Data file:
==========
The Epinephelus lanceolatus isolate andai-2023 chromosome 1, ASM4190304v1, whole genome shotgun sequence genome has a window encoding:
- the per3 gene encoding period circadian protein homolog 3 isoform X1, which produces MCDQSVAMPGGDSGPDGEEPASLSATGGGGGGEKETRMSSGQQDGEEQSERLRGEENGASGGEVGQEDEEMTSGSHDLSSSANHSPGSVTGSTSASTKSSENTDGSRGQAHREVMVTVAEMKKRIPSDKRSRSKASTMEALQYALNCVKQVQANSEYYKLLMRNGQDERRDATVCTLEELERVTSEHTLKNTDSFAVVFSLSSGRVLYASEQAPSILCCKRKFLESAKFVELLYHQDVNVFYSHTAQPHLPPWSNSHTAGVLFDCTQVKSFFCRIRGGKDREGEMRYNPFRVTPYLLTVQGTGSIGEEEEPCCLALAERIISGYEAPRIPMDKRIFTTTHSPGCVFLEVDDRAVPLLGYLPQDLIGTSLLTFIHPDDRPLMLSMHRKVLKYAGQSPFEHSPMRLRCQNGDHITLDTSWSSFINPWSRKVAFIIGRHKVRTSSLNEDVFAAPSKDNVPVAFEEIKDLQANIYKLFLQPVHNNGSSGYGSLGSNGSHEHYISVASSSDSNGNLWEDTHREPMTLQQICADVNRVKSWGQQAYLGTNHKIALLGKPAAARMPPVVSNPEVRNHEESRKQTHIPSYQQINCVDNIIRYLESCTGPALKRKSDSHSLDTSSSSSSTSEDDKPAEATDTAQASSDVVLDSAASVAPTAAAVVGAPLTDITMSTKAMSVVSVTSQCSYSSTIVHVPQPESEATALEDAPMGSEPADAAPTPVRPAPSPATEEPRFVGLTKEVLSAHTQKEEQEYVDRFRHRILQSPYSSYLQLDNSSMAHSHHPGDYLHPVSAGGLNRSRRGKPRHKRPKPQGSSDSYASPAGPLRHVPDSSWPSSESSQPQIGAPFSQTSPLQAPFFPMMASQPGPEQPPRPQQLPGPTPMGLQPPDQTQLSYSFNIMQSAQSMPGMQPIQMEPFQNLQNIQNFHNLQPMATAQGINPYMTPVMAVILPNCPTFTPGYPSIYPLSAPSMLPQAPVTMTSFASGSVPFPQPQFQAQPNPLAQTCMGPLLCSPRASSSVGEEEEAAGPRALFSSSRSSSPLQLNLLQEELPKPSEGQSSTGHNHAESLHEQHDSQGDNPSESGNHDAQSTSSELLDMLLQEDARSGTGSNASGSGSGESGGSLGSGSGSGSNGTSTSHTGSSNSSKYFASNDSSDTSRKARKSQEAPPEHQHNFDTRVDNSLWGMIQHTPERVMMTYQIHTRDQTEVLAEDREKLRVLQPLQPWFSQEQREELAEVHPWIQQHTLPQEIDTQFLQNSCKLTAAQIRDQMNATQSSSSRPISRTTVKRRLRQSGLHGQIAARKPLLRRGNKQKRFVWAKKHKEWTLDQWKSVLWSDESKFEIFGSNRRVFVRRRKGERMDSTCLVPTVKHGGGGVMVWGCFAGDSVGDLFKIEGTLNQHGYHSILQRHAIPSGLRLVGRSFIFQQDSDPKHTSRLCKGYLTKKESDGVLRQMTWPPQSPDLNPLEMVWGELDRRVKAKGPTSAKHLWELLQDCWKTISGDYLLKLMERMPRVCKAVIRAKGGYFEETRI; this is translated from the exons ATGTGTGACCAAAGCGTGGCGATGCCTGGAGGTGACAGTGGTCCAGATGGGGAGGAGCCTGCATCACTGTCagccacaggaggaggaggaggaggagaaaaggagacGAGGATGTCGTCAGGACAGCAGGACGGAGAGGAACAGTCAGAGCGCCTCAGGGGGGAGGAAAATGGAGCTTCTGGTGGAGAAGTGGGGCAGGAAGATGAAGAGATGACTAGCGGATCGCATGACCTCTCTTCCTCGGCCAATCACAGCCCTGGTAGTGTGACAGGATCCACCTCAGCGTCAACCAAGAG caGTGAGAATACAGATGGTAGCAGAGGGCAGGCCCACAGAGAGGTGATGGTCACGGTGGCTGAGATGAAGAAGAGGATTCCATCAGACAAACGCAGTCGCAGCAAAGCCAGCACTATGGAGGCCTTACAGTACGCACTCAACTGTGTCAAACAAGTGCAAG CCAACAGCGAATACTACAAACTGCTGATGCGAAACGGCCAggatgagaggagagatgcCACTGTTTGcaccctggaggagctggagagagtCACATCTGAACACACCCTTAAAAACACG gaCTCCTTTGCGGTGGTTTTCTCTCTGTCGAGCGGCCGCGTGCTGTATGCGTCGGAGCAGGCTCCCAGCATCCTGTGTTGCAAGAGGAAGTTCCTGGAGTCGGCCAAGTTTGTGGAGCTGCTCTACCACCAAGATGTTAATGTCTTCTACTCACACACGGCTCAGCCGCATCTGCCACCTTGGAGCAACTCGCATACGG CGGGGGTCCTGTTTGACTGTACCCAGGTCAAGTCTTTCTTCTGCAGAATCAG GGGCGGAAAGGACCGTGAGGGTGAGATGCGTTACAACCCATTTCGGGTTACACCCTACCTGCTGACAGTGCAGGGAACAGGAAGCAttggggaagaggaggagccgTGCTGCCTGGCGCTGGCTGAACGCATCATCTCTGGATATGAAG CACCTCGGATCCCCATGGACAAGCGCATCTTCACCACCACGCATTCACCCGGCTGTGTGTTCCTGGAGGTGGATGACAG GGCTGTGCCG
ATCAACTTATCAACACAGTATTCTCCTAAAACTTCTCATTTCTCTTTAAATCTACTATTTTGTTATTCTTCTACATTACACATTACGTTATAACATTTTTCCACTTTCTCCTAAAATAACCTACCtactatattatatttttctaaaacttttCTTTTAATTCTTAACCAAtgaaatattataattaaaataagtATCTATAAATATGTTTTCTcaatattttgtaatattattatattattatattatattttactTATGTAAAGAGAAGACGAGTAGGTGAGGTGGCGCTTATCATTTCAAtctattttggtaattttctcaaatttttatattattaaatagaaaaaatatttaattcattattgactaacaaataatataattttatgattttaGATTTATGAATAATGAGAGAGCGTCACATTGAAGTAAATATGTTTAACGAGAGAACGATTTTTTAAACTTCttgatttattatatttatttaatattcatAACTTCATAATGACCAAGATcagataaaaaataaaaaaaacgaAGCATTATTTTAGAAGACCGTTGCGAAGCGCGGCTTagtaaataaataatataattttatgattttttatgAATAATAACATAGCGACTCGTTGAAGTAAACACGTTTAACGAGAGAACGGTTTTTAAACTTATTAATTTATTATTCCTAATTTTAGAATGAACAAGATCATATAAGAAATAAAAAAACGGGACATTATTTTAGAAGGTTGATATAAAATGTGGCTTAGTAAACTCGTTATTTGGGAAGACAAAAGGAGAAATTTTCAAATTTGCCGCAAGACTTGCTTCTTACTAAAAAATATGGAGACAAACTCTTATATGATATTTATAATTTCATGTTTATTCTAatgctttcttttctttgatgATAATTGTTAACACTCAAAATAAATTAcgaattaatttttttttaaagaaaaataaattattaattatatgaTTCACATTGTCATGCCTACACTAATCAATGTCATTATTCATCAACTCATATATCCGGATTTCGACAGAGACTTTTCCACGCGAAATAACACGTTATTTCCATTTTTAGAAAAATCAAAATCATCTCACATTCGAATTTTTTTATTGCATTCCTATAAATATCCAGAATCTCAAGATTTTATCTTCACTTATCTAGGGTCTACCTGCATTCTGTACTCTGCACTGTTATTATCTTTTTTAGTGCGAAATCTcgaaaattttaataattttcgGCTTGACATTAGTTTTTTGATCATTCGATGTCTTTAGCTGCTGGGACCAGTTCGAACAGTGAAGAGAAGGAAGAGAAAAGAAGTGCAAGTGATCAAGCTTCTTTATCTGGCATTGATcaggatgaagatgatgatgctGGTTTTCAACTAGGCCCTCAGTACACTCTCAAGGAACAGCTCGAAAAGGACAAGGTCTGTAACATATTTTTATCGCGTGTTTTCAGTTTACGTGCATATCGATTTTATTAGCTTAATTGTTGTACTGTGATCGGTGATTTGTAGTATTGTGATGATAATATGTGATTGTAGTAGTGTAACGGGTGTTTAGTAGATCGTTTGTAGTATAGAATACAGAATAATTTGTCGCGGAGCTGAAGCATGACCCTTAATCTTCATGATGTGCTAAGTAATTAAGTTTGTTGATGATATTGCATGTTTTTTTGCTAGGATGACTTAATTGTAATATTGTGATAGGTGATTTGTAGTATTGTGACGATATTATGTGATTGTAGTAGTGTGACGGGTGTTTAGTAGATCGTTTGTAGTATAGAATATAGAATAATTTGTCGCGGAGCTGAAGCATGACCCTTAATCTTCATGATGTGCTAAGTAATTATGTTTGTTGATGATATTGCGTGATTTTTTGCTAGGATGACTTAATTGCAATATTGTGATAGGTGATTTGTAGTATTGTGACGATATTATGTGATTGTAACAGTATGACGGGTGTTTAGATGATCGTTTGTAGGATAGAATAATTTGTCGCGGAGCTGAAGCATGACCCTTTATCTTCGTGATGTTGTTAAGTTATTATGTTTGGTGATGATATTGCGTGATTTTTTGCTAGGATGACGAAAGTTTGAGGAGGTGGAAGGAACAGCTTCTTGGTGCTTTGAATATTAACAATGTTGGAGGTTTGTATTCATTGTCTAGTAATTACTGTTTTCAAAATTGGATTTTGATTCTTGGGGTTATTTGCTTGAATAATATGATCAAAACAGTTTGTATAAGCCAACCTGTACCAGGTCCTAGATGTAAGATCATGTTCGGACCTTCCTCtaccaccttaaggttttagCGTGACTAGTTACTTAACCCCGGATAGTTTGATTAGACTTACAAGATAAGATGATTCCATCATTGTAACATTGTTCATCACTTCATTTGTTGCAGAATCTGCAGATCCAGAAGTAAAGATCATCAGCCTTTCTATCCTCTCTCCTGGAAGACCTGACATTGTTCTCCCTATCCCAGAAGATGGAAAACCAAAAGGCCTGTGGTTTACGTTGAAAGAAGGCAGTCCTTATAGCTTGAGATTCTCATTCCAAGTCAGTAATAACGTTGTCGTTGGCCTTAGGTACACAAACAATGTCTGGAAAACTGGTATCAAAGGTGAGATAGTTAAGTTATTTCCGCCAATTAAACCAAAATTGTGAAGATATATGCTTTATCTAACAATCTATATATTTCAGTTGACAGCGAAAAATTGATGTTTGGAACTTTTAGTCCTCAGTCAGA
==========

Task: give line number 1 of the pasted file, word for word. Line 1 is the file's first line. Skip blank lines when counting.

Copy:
The Epinephelus lanceolatus isolate andai-2023 chromosome 1, ASM4190304v1, whole genome shotgun sequence genome has a window encoding: